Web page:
Anthony Cardenas recently painted a crosswalk on his street in Vallejo, Calif., after giving up hope that the city would ever do it. His little act of city hacking landed him in jail on suspicion of felony vandalism. But Cardenas isn’t the only urban vigilante to take matters into his own two hands.
Here are a few ideas of ways you can get your hands dirty and make life better at the same time.
You’ve surely seen these homemade signs erected by worried child-carers. But just imagine all the other possibilities for some wood attached to a post and installed in the ground … And we’ve never heard of anyone getting arrested for this.
Bike lanes are a relatively popular and easy DIY project, but, as always, watch out for cars.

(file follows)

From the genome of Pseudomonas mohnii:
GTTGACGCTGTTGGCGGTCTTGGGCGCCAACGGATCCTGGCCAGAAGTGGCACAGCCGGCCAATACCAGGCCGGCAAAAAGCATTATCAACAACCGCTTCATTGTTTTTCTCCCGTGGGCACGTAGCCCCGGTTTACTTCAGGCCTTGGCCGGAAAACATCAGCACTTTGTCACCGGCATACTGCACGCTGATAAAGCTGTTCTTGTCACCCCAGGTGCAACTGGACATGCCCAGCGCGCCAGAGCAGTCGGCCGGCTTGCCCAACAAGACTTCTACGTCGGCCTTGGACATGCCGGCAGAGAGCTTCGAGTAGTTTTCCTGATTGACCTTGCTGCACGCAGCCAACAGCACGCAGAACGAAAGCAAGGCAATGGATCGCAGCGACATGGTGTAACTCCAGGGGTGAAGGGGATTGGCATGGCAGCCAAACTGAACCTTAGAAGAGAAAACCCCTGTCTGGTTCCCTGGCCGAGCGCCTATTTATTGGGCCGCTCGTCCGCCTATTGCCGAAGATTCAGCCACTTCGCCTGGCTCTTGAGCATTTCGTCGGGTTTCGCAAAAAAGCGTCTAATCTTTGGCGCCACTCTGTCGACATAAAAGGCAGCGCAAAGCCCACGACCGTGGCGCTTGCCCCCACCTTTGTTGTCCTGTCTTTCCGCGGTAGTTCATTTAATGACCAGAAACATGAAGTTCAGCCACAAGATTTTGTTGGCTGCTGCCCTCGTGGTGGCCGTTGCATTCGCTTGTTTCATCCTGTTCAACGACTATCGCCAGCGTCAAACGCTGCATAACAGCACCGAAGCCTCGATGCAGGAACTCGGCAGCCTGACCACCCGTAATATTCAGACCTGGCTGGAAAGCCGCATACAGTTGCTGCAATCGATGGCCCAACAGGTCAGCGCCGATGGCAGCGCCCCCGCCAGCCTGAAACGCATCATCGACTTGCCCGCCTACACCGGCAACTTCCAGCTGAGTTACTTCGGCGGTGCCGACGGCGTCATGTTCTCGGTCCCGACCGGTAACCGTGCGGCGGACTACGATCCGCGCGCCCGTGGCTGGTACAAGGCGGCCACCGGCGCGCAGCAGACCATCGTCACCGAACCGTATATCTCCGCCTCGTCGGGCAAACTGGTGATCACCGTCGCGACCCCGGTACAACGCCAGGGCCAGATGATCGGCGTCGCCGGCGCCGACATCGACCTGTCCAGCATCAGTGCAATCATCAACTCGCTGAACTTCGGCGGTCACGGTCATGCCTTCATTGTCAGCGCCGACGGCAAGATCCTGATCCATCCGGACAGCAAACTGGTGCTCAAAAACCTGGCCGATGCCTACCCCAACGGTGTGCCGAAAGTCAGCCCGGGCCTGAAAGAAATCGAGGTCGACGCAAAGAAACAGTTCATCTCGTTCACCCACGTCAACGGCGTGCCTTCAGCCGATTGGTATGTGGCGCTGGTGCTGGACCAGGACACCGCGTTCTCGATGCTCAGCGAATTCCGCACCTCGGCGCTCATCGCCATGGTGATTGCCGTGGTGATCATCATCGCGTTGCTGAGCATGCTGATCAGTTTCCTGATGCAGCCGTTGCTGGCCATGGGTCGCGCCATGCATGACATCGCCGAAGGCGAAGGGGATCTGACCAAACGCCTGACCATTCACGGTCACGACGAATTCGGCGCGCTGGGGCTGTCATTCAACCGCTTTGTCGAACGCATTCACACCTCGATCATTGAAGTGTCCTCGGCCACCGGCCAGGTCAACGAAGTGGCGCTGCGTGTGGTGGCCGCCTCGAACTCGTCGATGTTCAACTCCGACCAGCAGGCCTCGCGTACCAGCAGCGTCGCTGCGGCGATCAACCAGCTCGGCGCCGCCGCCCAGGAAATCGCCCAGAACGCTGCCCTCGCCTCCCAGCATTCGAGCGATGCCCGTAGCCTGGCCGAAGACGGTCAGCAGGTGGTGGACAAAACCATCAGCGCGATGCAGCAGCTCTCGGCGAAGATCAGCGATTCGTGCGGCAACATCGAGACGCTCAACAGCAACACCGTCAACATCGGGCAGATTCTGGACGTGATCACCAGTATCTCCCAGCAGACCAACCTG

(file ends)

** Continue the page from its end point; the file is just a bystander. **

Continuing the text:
Parklets — little pop-up parks in self-contained parking spaces — actually started as do-it-yourself urbanism in San Francisco. Since then they have been adopted by groups and municipalities on a temporary basis in cities around the country. But just because The Man co-opted these little hang-out spots doesn’t mean you still can’t DIY. If you’re going for a long-term parking space occupation, though, just make sure to feed the meter and lock up your goods at night.
It’s cute when artists make projects out of potholes, but what if we, you know, fixed them instead? Cities put significant resources behind pothole-filling blitzes, but that doesn’t mean you can’t DIY with the right supplies. (Between this and the bike lanes, you’ll make so many new grateful friends on two wheels!)
The gutsiest guerilla gardening moves involve heavy power tools and a lot of, well, spirit. If you don’t have either, seed bombs are cool too, and still of marginal legality, so you can feel like a badass either way.
City hacking: It’s good for you, good for your neighbors, and fun — when you don’t get caught! But remember, DIY infrastructure could cost you a pretty penny, and even land you in jail like poor Anthony Cardenas. It can also be a gateway drug to bigger political action.
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